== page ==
Montessori now available through to high school level

Wa Ora School will offer approved NCEA standards, together with the Montessori philosophy. RUSSELL PALMER reports.

A Capital night on the town through the ambos’ eyes

NewsWire’s ANGIE MILLS spends a Saturday night out with the Wellington Free Ambulance street triage team in Courtenay Place.

No help for parents whose ex-partners turn kids against them

Before PAS, Mary had a normal relationship with her kids. Now, they’re not the children she once knew, reports CHRISTINA McDONALD.

Pasifika communities fear for future of their languages

The Bilingual Leo Pacific Coalition wants official minority status for five Pacific languages, reports KATIE McALISTER.

World Photo Show: Bushy favours ‘being alive’ to ‘inhumanity’

“It’s shock horror, but it’s lost its impact,” says NZ’s best-known press photographer as he tours World Press Photo exhibition with TESSA JOHNSTONE:

Top Whitireia dance teacher leaves her treasure of 21 years

Gaylene Sciascia talks to KATIE McALISTER about her 21 years as a dance teacher at Whitireia.

Wellington shoe repair man is doing his bit to save dying trade

Evan Giddens is keeping the tradition alive with his purchase of a 70-year-old shoe repair shop, reports CHRISTINE LINNELL.

Bush giant leads anthropologist down mysterious sidetrack

Paul Wolffram’s film festival documentary shows PNG myth is a reality, reports KATIE McALISTER.

Here’s why today’s journalists need to be living the ‘tweet’ life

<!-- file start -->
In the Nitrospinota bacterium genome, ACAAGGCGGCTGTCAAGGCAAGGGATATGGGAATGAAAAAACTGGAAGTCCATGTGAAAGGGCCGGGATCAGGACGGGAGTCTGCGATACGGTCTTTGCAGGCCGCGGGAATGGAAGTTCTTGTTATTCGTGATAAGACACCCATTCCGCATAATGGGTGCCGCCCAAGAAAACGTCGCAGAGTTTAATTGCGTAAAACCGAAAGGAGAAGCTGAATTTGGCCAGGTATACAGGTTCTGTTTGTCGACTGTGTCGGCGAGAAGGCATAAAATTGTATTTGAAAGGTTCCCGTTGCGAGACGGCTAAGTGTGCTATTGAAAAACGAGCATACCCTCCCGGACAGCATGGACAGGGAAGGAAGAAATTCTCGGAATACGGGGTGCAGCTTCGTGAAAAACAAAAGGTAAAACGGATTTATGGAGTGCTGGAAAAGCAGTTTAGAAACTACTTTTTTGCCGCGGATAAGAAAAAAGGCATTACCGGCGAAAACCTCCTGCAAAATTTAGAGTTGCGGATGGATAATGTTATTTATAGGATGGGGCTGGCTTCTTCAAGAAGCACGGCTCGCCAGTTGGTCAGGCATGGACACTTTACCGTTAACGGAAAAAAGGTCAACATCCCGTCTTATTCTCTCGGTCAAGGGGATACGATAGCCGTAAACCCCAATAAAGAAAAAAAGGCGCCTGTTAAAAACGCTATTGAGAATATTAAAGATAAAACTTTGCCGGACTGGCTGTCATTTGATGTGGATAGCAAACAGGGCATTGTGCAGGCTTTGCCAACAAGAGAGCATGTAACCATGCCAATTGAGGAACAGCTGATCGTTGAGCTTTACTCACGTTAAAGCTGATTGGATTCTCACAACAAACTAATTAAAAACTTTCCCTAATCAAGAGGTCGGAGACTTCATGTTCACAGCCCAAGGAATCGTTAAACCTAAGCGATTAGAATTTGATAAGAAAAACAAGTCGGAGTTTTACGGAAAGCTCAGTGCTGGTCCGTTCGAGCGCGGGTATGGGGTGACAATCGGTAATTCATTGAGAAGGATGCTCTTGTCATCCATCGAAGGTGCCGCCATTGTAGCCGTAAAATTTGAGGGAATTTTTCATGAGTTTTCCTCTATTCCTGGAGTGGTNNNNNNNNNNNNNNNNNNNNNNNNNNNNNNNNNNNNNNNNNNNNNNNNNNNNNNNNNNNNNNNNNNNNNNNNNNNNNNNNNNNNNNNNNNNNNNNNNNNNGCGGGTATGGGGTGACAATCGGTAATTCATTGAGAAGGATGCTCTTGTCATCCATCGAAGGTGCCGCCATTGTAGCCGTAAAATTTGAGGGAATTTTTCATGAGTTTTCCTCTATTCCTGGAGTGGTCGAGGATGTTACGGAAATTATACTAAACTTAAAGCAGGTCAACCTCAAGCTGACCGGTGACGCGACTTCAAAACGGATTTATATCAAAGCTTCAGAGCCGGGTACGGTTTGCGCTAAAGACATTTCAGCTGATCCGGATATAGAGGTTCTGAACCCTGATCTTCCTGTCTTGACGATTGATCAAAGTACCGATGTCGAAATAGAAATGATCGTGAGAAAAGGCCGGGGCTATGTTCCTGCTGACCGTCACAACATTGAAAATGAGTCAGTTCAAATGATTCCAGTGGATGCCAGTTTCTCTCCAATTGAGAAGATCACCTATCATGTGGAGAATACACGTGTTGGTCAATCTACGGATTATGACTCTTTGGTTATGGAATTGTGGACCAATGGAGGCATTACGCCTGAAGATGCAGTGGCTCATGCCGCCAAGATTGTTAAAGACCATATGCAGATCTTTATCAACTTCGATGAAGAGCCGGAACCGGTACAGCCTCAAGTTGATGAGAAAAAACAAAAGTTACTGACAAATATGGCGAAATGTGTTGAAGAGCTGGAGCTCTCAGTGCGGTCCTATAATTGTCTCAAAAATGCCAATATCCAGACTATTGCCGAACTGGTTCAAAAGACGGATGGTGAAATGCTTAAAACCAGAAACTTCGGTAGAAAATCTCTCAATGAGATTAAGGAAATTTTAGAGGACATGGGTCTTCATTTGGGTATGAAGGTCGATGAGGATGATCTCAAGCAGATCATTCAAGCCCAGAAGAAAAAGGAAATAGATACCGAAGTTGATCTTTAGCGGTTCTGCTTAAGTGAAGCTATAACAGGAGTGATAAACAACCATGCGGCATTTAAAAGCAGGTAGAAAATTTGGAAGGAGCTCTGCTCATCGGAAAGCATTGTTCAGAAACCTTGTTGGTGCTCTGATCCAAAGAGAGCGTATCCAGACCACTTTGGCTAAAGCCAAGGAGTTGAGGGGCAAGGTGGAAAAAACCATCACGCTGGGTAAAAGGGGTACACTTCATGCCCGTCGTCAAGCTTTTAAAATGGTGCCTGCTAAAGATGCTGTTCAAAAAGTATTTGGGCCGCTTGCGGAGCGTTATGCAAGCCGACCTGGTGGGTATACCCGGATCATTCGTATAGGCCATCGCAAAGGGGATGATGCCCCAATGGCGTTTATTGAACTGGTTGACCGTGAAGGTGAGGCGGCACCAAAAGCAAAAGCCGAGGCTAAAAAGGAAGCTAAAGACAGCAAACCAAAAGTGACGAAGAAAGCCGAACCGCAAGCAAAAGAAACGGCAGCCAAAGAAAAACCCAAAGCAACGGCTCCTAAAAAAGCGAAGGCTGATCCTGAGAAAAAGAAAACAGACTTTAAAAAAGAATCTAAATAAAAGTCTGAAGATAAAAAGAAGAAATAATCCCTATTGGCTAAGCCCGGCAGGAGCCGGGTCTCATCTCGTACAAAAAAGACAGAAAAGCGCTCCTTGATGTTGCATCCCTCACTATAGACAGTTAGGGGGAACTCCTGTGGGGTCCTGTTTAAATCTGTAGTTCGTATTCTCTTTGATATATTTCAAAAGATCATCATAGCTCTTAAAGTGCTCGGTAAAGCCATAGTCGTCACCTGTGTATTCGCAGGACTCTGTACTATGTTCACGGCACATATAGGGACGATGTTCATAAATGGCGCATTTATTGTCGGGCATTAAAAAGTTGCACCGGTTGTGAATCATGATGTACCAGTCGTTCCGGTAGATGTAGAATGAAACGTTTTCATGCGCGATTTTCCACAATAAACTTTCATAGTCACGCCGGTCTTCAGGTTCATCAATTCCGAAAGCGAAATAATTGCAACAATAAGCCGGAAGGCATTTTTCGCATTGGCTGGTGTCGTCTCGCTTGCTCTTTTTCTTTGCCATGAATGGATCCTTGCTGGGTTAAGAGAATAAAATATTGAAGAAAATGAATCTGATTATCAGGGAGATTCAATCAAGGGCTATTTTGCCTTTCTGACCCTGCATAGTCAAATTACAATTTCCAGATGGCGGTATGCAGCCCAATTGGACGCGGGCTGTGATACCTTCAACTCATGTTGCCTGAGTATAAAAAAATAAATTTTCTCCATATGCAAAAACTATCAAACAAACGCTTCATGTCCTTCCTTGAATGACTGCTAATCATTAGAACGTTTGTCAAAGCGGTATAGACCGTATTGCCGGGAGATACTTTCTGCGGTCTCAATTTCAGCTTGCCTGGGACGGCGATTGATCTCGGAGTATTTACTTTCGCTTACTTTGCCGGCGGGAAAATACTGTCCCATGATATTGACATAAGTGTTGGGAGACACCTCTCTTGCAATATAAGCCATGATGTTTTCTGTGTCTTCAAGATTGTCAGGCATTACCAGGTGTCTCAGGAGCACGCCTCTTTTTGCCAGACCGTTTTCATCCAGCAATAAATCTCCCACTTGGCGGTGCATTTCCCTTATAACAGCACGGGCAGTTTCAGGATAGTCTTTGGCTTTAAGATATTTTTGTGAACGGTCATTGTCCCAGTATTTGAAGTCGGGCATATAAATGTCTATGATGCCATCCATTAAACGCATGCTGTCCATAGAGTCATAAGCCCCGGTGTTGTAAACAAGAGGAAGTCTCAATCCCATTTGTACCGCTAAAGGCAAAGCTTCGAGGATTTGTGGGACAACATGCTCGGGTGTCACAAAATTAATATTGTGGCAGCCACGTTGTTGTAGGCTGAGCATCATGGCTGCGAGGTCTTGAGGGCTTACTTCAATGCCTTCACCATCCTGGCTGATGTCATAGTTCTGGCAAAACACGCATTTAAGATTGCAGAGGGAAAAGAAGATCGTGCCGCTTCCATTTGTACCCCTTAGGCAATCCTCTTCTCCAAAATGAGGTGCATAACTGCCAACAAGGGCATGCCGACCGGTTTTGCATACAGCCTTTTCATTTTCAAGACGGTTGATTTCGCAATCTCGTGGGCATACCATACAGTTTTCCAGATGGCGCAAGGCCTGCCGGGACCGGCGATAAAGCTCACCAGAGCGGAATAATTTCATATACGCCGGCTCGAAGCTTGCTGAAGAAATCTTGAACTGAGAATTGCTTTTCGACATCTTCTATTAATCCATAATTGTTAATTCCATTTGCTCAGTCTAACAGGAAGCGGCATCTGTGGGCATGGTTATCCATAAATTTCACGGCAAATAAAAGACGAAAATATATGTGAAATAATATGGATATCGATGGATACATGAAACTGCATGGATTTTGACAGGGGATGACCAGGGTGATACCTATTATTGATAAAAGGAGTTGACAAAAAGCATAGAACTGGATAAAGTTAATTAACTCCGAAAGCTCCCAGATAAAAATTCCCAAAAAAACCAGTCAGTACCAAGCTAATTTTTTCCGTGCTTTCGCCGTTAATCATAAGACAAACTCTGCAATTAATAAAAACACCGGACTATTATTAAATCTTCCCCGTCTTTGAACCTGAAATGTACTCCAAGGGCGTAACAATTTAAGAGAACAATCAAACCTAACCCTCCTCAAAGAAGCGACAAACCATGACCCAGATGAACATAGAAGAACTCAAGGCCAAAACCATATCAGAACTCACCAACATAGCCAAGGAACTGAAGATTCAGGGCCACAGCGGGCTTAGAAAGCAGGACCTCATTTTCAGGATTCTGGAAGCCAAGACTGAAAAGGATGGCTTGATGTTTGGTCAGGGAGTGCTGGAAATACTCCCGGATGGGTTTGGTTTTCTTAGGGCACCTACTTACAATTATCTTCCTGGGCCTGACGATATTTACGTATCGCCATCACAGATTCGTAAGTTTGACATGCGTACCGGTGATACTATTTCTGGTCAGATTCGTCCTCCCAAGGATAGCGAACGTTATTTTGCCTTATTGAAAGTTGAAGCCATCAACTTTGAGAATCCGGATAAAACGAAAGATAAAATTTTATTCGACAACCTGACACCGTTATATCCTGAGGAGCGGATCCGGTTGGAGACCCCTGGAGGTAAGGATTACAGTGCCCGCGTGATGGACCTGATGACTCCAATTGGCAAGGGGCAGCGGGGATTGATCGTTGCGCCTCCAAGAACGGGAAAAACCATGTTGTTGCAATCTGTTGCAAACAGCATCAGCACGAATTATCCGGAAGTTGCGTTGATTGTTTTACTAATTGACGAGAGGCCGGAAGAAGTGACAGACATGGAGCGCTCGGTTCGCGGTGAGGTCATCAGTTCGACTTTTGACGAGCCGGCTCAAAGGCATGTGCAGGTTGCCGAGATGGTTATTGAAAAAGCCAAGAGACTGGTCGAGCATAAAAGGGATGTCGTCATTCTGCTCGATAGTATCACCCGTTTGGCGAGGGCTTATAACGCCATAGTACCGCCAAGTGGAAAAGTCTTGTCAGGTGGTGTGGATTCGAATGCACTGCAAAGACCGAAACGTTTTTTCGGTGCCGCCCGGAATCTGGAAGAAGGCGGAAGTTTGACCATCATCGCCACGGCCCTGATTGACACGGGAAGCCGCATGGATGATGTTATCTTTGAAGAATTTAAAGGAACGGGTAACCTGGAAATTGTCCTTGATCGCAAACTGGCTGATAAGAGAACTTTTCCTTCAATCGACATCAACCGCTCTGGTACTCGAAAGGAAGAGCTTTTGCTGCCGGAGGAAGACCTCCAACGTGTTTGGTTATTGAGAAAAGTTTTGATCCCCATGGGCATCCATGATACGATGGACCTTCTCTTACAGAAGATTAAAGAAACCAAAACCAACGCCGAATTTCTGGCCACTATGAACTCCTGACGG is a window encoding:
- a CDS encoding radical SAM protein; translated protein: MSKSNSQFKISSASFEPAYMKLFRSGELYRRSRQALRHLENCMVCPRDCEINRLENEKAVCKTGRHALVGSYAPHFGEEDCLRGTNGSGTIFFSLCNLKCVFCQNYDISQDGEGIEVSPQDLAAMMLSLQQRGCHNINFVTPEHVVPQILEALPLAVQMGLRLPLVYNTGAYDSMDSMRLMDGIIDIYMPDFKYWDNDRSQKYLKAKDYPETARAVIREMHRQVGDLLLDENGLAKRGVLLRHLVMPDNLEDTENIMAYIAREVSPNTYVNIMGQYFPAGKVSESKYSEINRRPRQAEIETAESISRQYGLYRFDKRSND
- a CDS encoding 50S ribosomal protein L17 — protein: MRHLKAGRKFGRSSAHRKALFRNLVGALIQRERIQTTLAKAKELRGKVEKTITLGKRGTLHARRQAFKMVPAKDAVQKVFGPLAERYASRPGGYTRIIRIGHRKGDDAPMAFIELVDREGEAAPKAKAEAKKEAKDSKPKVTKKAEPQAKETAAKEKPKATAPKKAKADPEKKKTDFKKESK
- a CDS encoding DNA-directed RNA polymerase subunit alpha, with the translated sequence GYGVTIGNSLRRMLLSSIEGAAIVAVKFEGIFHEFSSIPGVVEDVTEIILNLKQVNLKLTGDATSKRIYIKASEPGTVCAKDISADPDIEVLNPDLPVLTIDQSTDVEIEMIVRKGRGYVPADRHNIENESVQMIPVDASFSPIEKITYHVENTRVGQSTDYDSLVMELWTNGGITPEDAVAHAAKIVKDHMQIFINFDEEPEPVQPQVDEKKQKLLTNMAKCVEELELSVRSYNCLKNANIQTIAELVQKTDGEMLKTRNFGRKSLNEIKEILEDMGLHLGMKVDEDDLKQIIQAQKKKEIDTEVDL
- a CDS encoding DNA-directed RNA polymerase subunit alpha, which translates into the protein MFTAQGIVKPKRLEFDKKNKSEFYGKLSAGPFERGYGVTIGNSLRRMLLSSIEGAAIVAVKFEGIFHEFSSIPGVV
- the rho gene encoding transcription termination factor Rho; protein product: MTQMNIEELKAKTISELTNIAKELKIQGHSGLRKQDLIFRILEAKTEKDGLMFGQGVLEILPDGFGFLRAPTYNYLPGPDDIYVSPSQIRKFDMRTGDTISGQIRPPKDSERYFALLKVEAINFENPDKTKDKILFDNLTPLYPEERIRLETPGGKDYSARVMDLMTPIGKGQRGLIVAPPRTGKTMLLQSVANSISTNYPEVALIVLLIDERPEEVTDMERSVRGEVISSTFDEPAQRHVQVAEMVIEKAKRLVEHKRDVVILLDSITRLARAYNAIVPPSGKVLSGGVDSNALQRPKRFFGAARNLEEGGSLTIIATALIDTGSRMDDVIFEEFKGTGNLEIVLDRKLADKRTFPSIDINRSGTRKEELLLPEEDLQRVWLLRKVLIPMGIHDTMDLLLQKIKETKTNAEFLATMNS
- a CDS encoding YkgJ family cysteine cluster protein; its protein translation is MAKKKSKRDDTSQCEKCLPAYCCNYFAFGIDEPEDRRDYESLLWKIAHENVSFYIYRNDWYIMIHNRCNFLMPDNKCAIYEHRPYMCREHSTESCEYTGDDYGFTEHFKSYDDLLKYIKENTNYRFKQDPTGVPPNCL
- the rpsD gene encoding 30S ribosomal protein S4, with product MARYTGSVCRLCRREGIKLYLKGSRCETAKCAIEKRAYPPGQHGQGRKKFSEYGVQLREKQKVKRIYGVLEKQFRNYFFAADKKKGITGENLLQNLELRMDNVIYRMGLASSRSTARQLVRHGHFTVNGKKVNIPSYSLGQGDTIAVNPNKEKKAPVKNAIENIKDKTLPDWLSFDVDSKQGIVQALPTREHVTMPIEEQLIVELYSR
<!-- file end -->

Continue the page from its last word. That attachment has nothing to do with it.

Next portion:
OWEN WINTER talks to leading online journalists about social media’s impact on the way news is gathered and published.

The dodgy practitioner who created a real pain the neck

Salina never got sick, but NITA BLAKE-PERSEN hears how visiting a so-called health professional changed that.

Keeping Northern Iraq’s ancient Nineveh alive and well in NZ

JENNIFER GILCHRIST finds out how a small, relatively unknown population from Northern Iraq maintains its culture in NZ.

Life after All Blacks: ‘You wake up and think what do I do now?’

Christian Cullen redefined attacking rugby in his 15-year career. The Paekakariki Express tells DAN DALGETY how life changes after footy.

Top Kiwi woman surfer wants to bring change for her sisters

In this supposed generation of equal pay, equal rights and equal quality of life, men still dominate surfing, writes GRACE ACKLAND.

First steps in 20-year project to create new Maori bible translation

The new translation is in its beginning stages and first Maori must decide what type of version is needed, writes SAMANTHA IVES.

Sculptor Brett Keno finds his Maori culture and sets it in stone

Brett Tutauanui Keno discovers sculpting and his Maori heritage later in life and finds a blend between the two, writes ANITA DE MUTH.

Last bastion of forced unionism faces extinction

The ACT party’s Freedom of Association bill – heading into its final stages in Parliament – could destroy student unions as we know them.

JONATHAN CHILTON-TOWLE talks to both sides of a debate about the world’s last surviving compulsory unions.

Protected: The life of Moira and Selwyn – a love story without end

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Art bridges the distance between Maori and Somali cultures

The role of tangata whenua is being ignored when welcoming new migrants, reports NICOLE BENNIK.

Exclusive taxi stand deals make life tough for small operator cabbies

Are Wellington’s big taxi companies freezing out small competitors? GREG FORD and MOHAMMAD NAZAYER investigate.

Popular food waste scheme turns table scraps into garden goodness

A sheme to recycle food waste and save on landfill is popular with Wellington businesses, reports KATE MELZER.